Redwood City wants developers to feel welcome.
And feel welcome they do.
Since adopting a new economic development strategy and creating a Downtown Precise Plan in recent years, the 78,000-person community has become a hot spot for developers.
Dan Zack, Redwood City’s downtown development coordinator, notes that there are several multifamily projects in the works throughout the city that could bring online up to 2,000 new apartments over the next two years.
This makes the city, located on the Peninsula about 27 miles south of San Francisco, even more attractive to companies looking to plant their feet in a more urban locale.
The city’s Downtown Precise Plan has made it easier for developers by laying out “a very clear vision of what kind of development will be approved,” Zack said.
Specifically, Redwood City’s Downtown Precise Plan allows for the private development of up to 2,500 new residential units, 100,000 square feet of retail space, 500,000 square feet of office space and 200 hotel rooms in the three-block radius surrounding the county courthouse.
“We have clearly identified the areas in our city that are appropriate for major development, and the areas that aren’t,” Zack said. “Also, we now have a track record. Enough projects have gone successfully through the process that developers know we mean business. If you follow the rules, we’ll approve you quickly.”
The city is also encouraging density, which is discouraged in other parts of the Peninsula.
“In areas appropriate for growth, we allow enough density for projects to be profitable,” Zack said. The ability to build denser properties was key for The Acclaim Companies, saidMark Johnson, the Menlo Park developer’s managing director.
The Acclaim Companies has two multifamily projects in the works in downtown Redwood City — one 150 to 160-unit complex at 601 Brewster Street and another smaller 55 to 60-unit complex at 850 Walnut Avenue.
Construction on the Brewster property is slated to start in August or September, although the developer has not yet tapped a general contractor. Anderson Architects out of Campbell is designing the Brewster Street project. The company hasn’t yet chosen the architect for Walnut Avenue. Both locations will be just a five to 10-minute walk to Caltrain, noted Johnson.
“We saw no opportunities to do multifamily in say, Menlo Park, because the city is not working to allow the densities we need,” he said. “Redwood City has developed a precise plan for their downtown core that allows densities that justify paying upwards of $200 per square foot for land because you’re able to get significant densities on fairly small parcels.”
Also, getting people in the city’s downtown core areas so they can have walking access to mass transit has been “vital,” Johnson noted.
Other cities are not as attractive to developers, he said, “because they have not allowed development near mass transit lines where people can walk to work,” he said. “A lot of businesses want to be in these cities but property values are so expensive, people have had to commute. Here people can live, work and dine in the same place.”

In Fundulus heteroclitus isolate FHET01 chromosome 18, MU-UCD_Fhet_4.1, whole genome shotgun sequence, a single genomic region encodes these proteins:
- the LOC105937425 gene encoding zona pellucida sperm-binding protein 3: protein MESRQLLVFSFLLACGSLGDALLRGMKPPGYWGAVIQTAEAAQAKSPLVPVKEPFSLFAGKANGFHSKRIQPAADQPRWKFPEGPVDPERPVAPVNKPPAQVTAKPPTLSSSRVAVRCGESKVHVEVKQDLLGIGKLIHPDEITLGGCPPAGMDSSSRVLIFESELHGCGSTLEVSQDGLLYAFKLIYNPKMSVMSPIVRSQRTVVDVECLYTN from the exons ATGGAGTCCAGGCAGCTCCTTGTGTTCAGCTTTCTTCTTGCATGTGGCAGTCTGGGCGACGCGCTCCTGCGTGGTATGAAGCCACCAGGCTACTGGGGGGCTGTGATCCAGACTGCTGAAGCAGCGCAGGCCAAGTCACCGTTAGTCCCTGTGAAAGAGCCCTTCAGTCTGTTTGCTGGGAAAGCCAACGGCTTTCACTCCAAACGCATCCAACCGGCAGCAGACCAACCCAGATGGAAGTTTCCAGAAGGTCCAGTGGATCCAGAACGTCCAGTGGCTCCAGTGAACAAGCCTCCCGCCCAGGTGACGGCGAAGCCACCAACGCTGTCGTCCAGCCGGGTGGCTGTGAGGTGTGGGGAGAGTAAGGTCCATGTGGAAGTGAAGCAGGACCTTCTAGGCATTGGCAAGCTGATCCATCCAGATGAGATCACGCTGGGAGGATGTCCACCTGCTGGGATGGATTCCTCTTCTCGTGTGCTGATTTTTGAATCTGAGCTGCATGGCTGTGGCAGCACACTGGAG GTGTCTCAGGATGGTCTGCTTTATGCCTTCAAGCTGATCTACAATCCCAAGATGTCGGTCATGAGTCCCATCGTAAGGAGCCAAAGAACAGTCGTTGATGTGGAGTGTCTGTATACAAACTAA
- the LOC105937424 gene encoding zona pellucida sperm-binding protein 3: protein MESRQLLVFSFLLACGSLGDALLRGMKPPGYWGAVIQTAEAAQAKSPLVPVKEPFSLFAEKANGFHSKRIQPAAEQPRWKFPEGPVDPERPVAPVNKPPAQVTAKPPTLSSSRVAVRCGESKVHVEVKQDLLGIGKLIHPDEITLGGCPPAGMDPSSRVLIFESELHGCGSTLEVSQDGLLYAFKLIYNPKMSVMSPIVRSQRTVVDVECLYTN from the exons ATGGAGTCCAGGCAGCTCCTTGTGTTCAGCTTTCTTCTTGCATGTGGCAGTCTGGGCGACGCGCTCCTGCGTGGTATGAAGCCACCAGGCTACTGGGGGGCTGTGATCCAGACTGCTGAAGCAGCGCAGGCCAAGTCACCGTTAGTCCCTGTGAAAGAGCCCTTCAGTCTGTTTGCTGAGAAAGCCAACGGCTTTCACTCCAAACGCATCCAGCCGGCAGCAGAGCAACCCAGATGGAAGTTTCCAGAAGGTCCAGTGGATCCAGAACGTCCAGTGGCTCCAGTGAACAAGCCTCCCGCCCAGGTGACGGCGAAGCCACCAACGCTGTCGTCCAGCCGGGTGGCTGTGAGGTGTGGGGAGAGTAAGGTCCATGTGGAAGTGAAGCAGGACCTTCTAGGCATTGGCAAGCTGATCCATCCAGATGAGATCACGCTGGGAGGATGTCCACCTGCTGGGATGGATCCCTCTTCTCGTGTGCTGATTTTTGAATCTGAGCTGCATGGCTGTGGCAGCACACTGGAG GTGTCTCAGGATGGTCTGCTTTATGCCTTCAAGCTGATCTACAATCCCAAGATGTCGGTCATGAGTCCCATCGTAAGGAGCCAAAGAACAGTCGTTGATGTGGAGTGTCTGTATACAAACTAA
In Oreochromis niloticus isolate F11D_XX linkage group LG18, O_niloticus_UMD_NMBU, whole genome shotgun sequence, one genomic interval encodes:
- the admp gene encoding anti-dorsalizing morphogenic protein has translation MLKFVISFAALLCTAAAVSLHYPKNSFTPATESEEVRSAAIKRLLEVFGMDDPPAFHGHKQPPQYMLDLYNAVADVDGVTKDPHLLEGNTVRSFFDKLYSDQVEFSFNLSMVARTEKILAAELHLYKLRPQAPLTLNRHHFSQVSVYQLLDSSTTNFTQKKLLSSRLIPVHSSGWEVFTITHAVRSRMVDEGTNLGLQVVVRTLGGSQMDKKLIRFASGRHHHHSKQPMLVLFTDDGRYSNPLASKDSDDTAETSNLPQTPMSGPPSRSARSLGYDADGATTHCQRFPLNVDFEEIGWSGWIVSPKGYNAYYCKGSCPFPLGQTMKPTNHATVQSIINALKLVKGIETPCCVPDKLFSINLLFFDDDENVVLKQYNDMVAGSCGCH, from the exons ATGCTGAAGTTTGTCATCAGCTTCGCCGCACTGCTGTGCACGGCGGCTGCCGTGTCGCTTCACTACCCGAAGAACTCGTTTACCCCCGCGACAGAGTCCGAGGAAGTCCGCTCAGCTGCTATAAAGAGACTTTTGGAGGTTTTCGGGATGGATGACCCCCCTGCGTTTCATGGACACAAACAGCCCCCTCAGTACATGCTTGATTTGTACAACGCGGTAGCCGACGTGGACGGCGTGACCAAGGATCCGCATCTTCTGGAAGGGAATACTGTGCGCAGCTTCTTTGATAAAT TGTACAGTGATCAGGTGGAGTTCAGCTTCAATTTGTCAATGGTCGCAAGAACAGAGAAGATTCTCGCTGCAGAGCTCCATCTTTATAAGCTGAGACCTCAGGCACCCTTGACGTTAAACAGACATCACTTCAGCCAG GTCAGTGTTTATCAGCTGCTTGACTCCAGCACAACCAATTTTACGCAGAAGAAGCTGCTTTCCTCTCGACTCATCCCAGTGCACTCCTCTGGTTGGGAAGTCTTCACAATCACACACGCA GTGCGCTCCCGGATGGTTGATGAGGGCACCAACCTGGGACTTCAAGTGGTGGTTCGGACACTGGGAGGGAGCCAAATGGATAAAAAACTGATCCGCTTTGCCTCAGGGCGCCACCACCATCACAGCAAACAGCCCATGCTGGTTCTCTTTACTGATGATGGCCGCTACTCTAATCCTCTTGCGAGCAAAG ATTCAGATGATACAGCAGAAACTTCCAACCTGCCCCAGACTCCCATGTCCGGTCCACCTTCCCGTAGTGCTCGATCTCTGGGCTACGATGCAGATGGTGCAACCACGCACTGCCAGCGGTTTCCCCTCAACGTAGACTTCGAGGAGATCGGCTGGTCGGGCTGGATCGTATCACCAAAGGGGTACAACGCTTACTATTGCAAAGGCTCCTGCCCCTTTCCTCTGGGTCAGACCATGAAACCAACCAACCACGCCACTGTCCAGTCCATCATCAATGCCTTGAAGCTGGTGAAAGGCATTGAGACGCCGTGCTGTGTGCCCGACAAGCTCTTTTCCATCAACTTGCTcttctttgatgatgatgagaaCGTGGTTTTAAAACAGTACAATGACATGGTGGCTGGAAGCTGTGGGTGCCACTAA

Looking to give companies a place to call home are Cupertino-based Hunter Storm LLC and San Francisco’s Kilroy Realty. The companies are working with city officials on plans to build a $100 million-plus commercial project in Redwood City’s downtown. For now, they are in the early design stages with plans to start construction later this year, according toCurtis Leigh, director of development for Hunter Properties Inc. This is the umbrella company of Hunter Storm LLC. Marketing the two office buildings is slated to begin this summer.
Originally, the pair of buildings were to total 261,000 square feet, but Hunter Storm’s recent application was for 330,000 square feet for Class A office space at 950 Middlefield Road, where a city-owned parking lot near Caltrain now sits, Zack said.
“Ideally, we’ll get a single tenant but if we’re not successful with that, then we’ll target two,” Leigh said.
Redwood City in demand
Meanwhile, The Acclaim Companies is just one of several developers clamoring to build new apartments in the city.
Greystar LLC has completed the planning and entitlement process for a new 304-unit apartment community that will be called Elan Redwood City.
The company, which has an office in San Francisco, is preparing to submit building permits for the project with plans to start construction by this summer and completion scheduled for the summer of 2015.
“Considering the community’s location and easy access to Highway 101, Interstate 280 and Caltrain, we think it will appeal to a wide variety of prospective residents who want a convenient commute to area employment centers,” according to Ali Warner, Greystar’s managing director of development.
Like The Acclaim Companies, the project represents Greystar’s first foray into Redwood City. The city’s central location, “excellent weather and numerous shopping and dining options” were some of the factors that made it appealing to Greystar, Warner said.
“The revitalization of Redwood City and its downtown are showcasing the charm and appeal of the city,” Warner said.
The Acclaim Companies’ Johnson predicts that the city’s efforts will pay off.
“We look at Redwood City as the poster child for what Peninsula cities should be looking at doing,” he said. “In five years, you will see a completely transformed downtown that will be a mecca for urban core living with a combination of retail, office and multifamily.”